Nested Xenserver

    Nested Hyper-V

    Software I plan on developing for and testing in my LAB in no particular order and by no means complete just what I am thinking off the top of my head.

    • Citrix XenApp Plat using Citrix PVS, Edgesight, Single Sign On, Smart Auditor
    • Citrix XenDesktop Plat using MCS and Citrix PVS
    • Citrix Netscaler Access Gateway
    • Citrix APP-DNA
    • Citrix VDI in a Box
    • VMware View
    • VMware vCloud Director
    • VMware Horizon Suite
    • Appsense
    • Veeam
    • Windows Server 2012
    • App-V
    • Thin Clients
    • Mobile Devices and management 
    • Certification Testing and Guides

    All in all I can’t recommend building a lab enough, I think in this business building a home lab whether it be virtual using the Autolab or building a full home lab with multiple hosts or even a single host is a requirement for any professional. Every time I build anything I learn something even if its just that the Aluminum case edges are sharp 🙂 I believe it is the best way to keep your skills sharp, test new products and test yourself against them.

    Home Lab Links by the community
    Jase McCarty
    Hersey Cartwright
    Jason Boche

  • Shrinking VHD Files for Xenserver and Citrix PVS

    A question that often comes up when working with Dynamic vDisk when using Citrix Provisioning Server is does PVS automatically shrink the vDisk or is there a built in method to compact them. Citrix PVS does not have a way to do this automatically but with a few steps this can save some disk space on your storage.

    ** Update: 9/23 You can find the PowerShell script to Shrink VHD files here

    A good use case is lets say you clean up your images and remove old programs, installation files and things you no longer need, you will notice the file size does not go down. In order to maximize your storage investment, you want to keep these images as small as possible so you can do this on a regular basis.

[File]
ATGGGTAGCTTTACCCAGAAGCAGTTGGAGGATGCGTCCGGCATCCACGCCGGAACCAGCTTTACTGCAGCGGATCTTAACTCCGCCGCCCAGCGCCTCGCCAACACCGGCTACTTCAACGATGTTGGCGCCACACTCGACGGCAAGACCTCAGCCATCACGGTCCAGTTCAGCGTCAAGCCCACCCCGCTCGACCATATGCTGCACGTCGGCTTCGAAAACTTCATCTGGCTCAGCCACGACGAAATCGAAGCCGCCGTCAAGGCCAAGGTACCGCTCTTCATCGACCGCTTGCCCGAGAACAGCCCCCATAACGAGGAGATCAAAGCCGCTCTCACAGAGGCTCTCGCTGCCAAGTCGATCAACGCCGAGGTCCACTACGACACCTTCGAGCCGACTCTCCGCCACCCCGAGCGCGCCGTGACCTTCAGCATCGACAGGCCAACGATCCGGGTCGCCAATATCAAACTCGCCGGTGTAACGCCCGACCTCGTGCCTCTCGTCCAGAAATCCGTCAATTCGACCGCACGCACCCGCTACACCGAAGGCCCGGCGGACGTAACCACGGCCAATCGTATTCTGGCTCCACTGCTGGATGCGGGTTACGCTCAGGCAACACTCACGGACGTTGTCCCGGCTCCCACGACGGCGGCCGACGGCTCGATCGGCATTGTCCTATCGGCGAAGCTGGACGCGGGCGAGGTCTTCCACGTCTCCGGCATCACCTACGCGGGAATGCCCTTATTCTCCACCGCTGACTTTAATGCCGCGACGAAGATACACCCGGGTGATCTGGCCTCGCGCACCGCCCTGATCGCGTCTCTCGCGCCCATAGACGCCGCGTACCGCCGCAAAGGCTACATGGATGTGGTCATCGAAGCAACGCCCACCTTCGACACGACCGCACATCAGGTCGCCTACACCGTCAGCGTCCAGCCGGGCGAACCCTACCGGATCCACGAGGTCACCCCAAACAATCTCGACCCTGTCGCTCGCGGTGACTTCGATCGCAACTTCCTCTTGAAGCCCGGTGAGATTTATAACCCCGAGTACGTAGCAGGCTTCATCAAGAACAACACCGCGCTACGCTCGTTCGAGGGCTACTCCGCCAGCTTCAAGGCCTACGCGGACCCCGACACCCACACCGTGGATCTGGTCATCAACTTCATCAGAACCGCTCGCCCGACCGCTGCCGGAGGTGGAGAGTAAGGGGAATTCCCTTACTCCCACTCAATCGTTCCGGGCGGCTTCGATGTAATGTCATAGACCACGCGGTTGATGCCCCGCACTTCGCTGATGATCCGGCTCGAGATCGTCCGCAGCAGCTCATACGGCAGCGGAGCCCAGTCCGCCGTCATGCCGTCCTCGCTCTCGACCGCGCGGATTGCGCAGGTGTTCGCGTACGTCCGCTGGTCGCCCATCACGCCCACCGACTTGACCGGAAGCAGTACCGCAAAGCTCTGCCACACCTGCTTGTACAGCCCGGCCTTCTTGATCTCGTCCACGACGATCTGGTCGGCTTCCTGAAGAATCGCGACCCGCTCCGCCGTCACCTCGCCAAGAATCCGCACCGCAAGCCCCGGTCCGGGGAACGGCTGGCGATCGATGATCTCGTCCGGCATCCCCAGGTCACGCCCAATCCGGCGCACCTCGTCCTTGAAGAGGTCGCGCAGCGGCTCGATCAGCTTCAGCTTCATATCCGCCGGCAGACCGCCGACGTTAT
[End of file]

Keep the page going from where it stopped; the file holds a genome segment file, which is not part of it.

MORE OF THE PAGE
This method can also be used to shrink any VHD files which are used by Hyper-V, Citrix PVS, and you can even configure Windows 2008 and Windows 7 to use VHD files.

    Basic steps

    1. Make a copy of the VHD file that you have to compact 
    2. Open Server Manager
    3. Expand Storage
    4. Right-click on Disk Management on the server.
    5. Select Attach VHD.
    6. Select the required VHD File (The VHD appears as a volume on the server.)
    7. Defragment the drive for performance and storage optimization. (After defragmentation and optimization, the data on the VHD is now all at the beginning of the disk and defragmented.)
    8. Detach the VHD from within Disk Management. (Ensure that you do not delete the VHD when you are detaching the VHD.)
    9. Run the DISKPART command from a command Window.
    10. Run the following commands, substituting the path to your VHD file
      1. select vdisk file =”c:pathvdisk.vhd”
      2. attach vdisk readonly
      3. compact vdisk
      4. detach vdisk 
      5. exit

    Coming soon I will write a script that will execute against a folder and compact all VHD files in the folder. Keep an eye out here for that script 🙂